The Amalfi coast is absolutely magical but it’s a difficult trip, especially in the height of the summer heat. If you want to do it, I would recommend getting a boat for the day so you can travel from one marina to the next or getting a personal driver that can take you around. The shlep from shuttles to ferries to taxi’s, up and down hills with hundreds of steps is extremely taxing. You also don’t need to go everywhere. Positano is very touristy but also beautiful with great shopping and fun nightlife. Ravello is not to be missed. If you can sleep over in Capri so you have time to take it slow there, then I would recommend that. If you have time to book a private beach club along any of the marina’s, that’s a great way to spend a relaxing day. If you can get a hotel in one of the more exciting towns like Positano, go for it, I would not recommend Praiano unless you’re looking for a really quiet and small town vibe. I would also recommend bringing kosher food along for the trip as Capri is the only kosher available.

Amalfi Coast

Tips for traveling the coast:

Bring a carry-on only. So many stairs and cobblestone streets make it difficult to lug around a suitcase.

Always carry your passport, small change in Euros to pay for bathrooms (€1-€2) and wipes (most toilets do not have seats!).

Prebook your train travel on Trenitalia or Italo website. Watch the main board at the train station to check the platform for your train. Follow the signs on the platform to your coach section. Try to be early so there will be space for your luggage.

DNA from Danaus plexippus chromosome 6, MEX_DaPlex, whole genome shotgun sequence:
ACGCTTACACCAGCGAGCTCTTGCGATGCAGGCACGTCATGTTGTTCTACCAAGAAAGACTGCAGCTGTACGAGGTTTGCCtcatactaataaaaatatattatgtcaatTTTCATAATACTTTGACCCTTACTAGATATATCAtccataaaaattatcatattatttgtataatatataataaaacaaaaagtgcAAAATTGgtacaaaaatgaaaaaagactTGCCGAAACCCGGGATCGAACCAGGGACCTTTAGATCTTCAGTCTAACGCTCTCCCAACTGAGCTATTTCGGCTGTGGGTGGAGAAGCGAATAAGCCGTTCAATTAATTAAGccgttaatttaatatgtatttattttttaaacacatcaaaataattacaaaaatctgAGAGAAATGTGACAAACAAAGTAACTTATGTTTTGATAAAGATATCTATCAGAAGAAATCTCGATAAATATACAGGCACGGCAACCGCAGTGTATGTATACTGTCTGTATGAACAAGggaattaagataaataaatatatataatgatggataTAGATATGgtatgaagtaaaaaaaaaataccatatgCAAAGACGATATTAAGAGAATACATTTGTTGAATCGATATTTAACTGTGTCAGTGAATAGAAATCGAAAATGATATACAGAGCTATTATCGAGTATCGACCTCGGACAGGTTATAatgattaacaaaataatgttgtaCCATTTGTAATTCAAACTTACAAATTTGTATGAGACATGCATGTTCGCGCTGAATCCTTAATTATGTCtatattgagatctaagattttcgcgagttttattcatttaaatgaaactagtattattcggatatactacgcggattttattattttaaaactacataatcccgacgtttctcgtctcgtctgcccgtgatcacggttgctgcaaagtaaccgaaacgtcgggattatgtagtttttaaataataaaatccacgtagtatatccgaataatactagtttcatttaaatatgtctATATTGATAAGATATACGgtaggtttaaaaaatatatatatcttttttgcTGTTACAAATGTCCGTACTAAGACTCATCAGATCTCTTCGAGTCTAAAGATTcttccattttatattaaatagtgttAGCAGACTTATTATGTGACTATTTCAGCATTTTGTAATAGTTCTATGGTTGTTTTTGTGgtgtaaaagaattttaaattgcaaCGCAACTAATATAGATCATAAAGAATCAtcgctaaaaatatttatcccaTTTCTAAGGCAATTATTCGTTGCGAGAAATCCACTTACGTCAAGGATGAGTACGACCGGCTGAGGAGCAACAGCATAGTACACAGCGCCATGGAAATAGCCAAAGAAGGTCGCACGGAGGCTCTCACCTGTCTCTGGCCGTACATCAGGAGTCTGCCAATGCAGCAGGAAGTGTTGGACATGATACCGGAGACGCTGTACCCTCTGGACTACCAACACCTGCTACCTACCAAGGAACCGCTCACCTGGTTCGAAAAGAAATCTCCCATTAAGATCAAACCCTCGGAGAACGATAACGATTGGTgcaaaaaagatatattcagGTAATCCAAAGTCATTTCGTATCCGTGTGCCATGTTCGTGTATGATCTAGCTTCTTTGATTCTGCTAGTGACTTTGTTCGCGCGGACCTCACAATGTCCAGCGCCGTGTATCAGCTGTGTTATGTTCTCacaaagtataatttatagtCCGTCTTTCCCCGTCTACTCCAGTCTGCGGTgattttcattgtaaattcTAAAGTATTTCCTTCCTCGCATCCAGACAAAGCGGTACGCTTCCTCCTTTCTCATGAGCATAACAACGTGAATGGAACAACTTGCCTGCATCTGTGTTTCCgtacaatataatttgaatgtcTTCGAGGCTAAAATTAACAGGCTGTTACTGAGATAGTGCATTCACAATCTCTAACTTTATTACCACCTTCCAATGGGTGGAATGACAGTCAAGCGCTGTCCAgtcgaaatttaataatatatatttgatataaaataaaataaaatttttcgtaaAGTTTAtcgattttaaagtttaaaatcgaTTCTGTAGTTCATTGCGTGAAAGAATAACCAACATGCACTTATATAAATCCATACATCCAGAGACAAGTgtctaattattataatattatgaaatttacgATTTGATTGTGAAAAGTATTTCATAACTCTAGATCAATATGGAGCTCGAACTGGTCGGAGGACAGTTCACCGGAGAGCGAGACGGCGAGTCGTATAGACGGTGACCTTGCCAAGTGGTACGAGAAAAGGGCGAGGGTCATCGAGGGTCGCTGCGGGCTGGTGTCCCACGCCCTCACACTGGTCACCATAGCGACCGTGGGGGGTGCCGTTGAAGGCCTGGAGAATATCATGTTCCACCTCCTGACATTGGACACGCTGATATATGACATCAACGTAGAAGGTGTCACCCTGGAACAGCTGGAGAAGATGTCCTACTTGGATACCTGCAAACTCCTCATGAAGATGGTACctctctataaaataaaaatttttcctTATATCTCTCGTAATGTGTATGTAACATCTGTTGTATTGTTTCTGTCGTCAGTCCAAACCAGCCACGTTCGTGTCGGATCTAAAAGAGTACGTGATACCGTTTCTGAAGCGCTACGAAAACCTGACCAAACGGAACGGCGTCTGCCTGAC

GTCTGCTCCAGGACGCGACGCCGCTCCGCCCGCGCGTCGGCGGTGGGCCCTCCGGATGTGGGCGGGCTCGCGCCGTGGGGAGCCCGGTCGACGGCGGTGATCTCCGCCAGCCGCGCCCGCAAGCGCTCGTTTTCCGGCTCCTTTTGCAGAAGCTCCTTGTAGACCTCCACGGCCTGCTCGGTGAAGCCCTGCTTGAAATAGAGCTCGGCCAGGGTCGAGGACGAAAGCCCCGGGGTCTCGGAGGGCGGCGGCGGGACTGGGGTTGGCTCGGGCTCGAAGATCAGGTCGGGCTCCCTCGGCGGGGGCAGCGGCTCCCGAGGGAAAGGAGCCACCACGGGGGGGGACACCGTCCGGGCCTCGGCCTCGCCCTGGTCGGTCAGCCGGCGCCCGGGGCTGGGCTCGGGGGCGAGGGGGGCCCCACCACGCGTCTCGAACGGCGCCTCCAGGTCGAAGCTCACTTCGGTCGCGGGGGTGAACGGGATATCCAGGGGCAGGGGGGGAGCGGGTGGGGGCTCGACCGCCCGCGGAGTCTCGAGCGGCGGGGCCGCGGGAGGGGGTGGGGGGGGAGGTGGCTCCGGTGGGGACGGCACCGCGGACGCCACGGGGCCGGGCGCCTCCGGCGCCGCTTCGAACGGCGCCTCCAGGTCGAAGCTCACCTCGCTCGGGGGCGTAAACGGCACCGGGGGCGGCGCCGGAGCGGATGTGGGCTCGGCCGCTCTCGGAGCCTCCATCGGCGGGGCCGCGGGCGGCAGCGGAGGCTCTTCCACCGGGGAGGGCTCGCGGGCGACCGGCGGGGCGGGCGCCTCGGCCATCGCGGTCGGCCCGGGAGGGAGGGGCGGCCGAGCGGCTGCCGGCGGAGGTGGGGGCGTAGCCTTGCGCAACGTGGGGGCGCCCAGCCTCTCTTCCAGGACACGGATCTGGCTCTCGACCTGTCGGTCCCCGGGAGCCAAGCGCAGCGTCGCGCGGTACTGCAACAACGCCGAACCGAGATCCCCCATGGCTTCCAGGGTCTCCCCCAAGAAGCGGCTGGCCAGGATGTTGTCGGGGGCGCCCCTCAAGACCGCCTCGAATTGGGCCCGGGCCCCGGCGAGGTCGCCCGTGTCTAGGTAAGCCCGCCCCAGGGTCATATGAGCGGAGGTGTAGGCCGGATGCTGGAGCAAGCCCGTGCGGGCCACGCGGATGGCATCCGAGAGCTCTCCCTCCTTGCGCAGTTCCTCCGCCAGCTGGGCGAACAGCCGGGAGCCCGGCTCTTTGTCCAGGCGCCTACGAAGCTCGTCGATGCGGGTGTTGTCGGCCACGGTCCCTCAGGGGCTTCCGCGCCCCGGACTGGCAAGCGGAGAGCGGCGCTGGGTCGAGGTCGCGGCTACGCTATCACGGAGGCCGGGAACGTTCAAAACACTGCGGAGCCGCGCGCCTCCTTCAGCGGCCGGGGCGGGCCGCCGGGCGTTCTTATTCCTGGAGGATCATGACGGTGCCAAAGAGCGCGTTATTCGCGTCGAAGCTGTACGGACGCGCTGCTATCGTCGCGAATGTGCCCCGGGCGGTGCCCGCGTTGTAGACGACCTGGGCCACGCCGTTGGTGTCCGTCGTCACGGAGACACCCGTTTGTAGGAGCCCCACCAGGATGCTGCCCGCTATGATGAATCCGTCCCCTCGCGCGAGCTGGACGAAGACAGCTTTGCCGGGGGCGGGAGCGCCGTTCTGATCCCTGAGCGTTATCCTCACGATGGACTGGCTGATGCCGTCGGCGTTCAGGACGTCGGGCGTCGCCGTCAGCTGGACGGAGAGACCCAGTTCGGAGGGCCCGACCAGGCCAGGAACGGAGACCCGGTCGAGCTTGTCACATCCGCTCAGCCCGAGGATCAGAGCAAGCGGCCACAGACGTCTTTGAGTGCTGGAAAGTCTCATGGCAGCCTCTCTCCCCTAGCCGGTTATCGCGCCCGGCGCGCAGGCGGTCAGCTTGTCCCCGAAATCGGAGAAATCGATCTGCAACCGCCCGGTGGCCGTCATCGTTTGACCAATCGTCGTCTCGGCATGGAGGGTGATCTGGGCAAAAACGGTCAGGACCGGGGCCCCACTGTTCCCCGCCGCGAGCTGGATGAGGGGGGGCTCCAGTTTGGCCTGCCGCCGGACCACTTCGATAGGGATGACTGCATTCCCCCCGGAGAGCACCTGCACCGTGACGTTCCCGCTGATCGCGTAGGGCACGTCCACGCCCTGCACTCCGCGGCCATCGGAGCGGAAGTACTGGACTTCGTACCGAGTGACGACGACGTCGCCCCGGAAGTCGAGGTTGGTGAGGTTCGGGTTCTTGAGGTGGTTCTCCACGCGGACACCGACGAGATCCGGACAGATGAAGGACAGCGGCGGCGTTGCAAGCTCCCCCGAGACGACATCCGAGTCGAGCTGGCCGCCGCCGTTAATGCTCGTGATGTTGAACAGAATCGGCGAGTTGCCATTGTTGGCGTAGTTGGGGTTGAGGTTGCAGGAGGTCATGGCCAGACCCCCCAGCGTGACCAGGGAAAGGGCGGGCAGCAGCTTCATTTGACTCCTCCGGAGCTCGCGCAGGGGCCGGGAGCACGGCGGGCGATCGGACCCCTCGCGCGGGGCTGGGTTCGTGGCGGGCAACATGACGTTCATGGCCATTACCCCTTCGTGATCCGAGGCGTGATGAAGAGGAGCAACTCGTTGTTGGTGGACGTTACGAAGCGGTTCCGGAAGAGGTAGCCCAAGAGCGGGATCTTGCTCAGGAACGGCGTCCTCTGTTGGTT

Look for hotels that are ground level, as many require hundreds of steps to reach.

When boarding buses or taxi’s that drive along the coast, sit on the side of the bus that will allow you see the scenic view instead of the mountain-side.

Ask your hotel concierge for a bus/shuttle schedule as local taxi’s are very expensive. Just keep in mind that they don’t really run on schedule. Alternatively, you can find some locals who will drive you around on a golf cart. You can also rent a car but beware that it’s very difficult to find parking and the drive along the coast can be scary/difficult. Some roads are extremely narrow and you can literally get your car stuck! (the Stein’s did!).

“Enjoy the good things when it happens to you”, Naples

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Shoes on the Danube Holocaust Memorial


Budapest was never really on my must-see list, to be honest, but for the past few months, I had been hearing miracle stories about the holy tzaddik, Reb Shayele of Kerestir. His great-grandaughter, Chaya Suri of Spice & Zest had shared about her trip to his gravesite in the Tokaj region of Hungary with me and I was intrigued. So on a whim, I posted on my Instagram story one day, “Anyone here from Budapest”? Not 10 minutes later, I received a DM from Sophie Bassman, who along with her husband Tzemi and their adorable baby, run the CTeen program for young Jewish teens in Hungary. Sophie is the absolute sweetest and she encouraged me to come for Rosh Hashanah to experience the 10-person choir in the 200-year old shul in her community.

I happened to be free for Rosh Hashanah so I decided to throw caution to the wind and go for it! Sophie put me in touch with Avi Klein, a longtime resident of Budapest with an immense knowledge of Jewish history and culture in the region. Avi helped plan my itinerary, and three of my girlfriends decided to hop along for the ride!

View of the city from the Museum in Mad


THURSDAY: arrive in Budapest, drive to Kerestir to Reb Shayale’s gravesite, visit the surrounding area
FRIDAY: tour of Budapest with Sophie and a tour guide
SHABBAT: stay in Obuda
SATURDAY NIGHT: the Castle District
SUNDAY: Szentendre
MONDAY-TUESDAY: Rosh Hashanah in central Budapest
WEDNESDAY: Return Home

Winery in Mad in the Tokaj region